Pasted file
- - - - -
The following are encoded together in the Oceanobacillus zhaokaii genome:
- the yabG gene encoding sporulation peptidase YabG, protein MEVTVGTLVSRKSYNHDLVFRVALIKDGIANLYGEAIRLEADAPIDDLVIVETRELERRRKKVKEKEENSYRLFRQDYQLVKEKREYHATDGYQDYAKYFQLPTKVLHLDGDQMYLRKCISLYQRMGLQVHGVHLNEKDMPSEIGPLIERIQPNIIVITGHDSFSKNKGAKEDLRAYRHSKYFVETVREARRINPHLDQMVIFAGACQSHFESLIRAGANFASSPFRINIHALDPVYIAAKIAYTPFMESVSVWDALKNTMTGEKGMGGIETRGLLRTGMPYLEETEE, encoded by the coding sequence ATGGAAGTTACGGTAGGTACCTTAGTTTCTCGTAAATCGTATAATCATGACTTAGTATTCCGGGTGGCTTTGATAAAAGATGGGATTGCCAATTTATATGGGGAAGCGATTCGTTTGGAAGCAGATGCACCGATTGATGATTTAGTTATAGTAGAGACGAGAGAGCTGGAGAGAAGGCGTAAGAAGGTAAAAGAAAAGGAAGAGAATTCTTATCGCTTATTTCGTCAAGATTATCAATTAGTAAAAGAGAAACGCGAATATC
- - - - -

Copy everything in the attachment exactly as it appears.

The following are encoded together in the Oceanobacillus zhaokaii genome:
- the yabG gene encoding sporulation peptidase YabG, protein MEVTVGTLVSRKSYNHDLVFRVALIKDGIANLYGEAIRLEADAPIDDLVIVETRELERRRKKVKEKEENSYRLFRQDYQLVKEKREYHATDGYQDYAKYFQLPTKVLHLDGDQMYLRKCISLYQRMGLQVHGVHLNEKDMPSEIGPLIERIQPNIIVITGHDSFSKNKGAKEDLRAYRHSKYFVETVREARRINPHLDQMVIFAGACQSHFESLIRAGANFASSPFRINIHALDPVYIAAKIAYTPFMESVSVWDALKNTMTGEKGMGGIETRGLLRTGMPYLEETEE, encoded by the coding sequence ATGGAAGTTACGGTAGGTACCTTAGTTTCTCGTAAATCGTATAATCATGACTTAGTATTCCGGGTGGCTTTGATAAAAGATGGGATTGCCAATTTATATGGGGAAGCGATTCGTTTGGAAGCAGATGCACCGATTGATGATTTAGTTATAGTAGAGACGAGAGAGCTGGAGAGAAGGCGTAAGAAGGTAAAAGAAAAGGAAGAGAATTCTTATCGCTTATTTCGTCAAGATTATCAATTAGTAAAAGAGAAACGCGAATATC